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Monthly Archives: April 2014

work on writing
I love Debbie Miller. I love the “Two Sisters.” I love Regie Routman. I love Ellin Oliver Keene. Now I am really sounding like I spend a lot of time in first grade surrounded by 6 and 7 year olds! The reality is, I do love what these reading gurus stand for. I love teaching my students to take a book from their book box and move beyond “word reading.” Regardless of reading level, I love to teach young children to dig deeper into their reading. The connections, the questions, the predictions, the inferences that result are exciting. At times, they bring tears of joy to my eyes!

What do you do, however, when you spend time introducing comprehension strategies in a systematic manner and students still “don’t get it?” I have never subscribed to the thought process of “Well, I taught it. It’s not my fault they didn’t get it.” I feel like if they didn’t get it, then I didn’t really teach it. (Not well anyways.) That’s when I go back to the drawing board. I try to come at it in a different way.

I have been excited this year about QR codes. I love using the app “Show Me” on the iPad to create a video that captures my thinking about something. I have been using “Show Me” to model different comprehension strategies. My students scan the QR code during their independent work on writing time and then practice the strategy on their own.

The QR code doesn’t take the place of my direct teaching, however. They are meant to reinforce the correct way to do something. Students can watch the QR codes as many times as they need to get it right.

It has been fun. It has also saved me some time. I don’t feel so much like a broken record this year.


word work plan
Students have more choices than ever. My cabinet is overflowing with teacher made games, games I bought from catalogues, and games that have been given to me. We have computer and web-based games. Add iPads and a plethora of apps into the equation and the result could be confusion for students.

We do reader’s workshop in my classroom. As a result, I try to “guide” students as they make choices. My goal is for them to reflect upon themselves as a reader and choose the literacy activities that will help them achieve their goals. We track progress together and we also celebrate when goals are mastered.

I found, however, after integrating iPads into my literacy block for word work, students began to lose sight of their goals. The range of abilities is vast in my room and so I purposefully chose apps that will meet the needs of all students. There are apps for sight word practice, apps for vocabulary, and apps for grammar. Some apps are meant to reinforce the foundational skills beginning readers need while others are meant to broaden a fluent reader’s vocabulary. I do not want each student using the same apps. They are meant to promote growth. (Not to keep students busy.)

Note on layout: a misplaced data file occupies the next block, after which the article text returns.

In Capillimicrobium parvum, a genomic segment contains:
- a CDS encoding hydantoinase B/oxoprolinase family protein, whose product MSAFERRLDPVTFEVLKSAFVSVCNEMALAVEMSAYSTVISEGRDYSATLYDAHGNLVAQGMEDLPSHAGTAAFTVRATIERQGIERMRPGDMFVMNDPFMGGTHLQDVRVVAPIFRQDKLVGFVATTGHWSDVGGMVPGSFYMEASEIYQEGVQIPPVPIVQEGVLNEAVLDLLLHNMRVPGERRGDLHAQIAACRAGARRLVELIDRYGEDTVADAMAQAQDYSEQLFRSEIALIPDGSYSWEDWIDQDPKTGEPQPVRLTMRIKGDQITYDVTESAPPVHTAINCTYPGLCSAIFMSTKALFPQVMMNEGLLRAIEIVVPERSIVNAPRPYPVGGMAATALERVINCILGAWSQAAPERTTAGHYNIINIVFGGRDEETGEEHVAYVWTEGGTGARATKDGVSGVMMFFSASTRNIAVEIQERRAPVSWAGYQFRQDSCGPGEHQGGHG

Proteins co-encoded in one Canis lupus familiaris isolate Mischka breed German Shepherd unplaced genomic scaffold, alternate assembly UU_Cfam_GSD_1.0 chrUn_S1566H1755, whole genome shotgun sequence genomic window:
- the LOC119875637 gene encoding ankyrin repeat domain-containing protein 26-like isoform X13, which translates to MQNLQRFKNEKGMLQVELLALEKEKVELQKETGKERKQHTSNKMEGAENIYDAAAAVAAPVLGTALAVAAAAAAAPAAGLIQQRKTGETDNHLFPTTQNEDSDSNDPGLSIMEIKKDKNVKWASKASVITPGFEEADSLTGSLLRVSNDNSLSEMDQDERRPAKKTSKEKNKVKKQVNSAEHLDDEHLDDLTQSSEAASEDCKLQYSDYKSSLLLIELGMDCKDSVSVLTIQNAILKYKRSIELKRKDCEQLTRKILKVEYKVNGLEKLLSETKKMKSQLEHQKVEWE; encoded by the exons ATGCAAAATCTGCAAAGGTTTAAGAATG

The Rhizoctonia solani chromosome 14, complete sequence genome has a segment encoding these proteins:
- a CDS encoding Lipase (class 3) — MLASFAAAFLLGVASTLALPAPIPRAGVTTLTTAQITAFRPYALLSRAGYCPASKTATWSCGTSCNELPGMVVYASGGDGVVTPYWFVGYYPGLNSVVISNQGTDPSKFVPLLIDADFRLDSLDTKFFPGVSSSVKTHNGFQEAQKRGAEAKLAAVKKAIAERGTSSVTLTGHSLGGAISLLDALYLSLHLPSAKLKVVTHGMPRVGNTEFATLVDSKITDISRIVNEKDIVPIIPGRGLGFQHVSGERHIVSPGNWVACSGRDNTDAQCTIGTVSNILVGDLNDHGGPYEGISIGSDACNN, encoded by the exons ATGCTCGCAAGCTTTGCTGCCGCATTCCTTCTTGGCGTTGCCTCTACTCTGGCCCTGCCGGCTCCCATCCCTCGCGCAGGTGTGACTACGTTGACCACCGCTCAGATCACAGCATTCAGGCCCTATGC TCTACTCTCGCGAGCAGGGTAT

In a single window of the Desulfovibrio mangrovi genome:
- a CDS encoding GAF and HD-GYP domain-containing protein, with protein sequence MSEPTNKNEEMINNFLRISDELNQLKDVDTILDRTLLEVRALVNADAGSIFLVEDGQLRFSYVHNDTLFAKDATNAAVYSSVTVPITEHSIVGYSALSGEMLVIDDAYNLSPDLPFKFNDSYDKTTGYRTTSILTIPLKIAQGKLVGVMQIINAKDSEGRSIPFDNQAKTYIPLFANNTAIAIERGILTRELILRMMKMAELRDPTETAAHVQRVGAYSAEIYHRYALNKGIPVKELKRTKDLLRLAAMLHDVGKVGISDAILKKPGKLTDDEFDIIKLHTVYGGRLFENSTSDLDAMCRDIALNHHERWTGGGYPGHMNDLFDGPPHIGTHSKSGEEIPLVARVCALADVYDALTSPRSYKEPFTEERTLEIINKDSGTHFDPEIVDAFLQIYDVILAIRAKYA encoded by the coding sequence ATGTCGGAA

As a result, I took time to develop a word work planning sheet. The sheet has the various research based word work/spelling activities that students need to grow as readers. Students use the sheet over the course of a week and cross out an activity as it is completed. Most students will make appropriate choices. Others, however, need a little more guidance and so we discuss the plan together and highlight an appropriate choice for that day.

You might be wondering what impact the plan sheet had on my class. I am very pleased. Students make deliberate choices during our literacy block and enjoy purposeful learning as a result.


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O.k. So the title of this blog may be misleading. Teaching students to deliberately and conscientiously use strategies to understand and remember their reading better takes time. My goal as a curriculum coach, however, is to help simplify information and give teachers a place to start. I created brochures on each thinking strategy to share with colleagues at my school a couple of years ago. Today I would like to share them with you. If you are interested in adding a shared reading component to your day where you teach students to make connections, ask questions, or synthesize information, this is a place to start. The content is inspired by Debbie Miller and her work “Reading with Meaning.”

*Click on a link below to find the strategy you are looking for. FYI-I created these brochures on my home computer using Microsoft Works. Since we do not have that program at school, I scanned each page in order to share them with you.

metacognition brochuremaking connections and visualizing brochureinferring and asking questions brochuresynthesizing brochure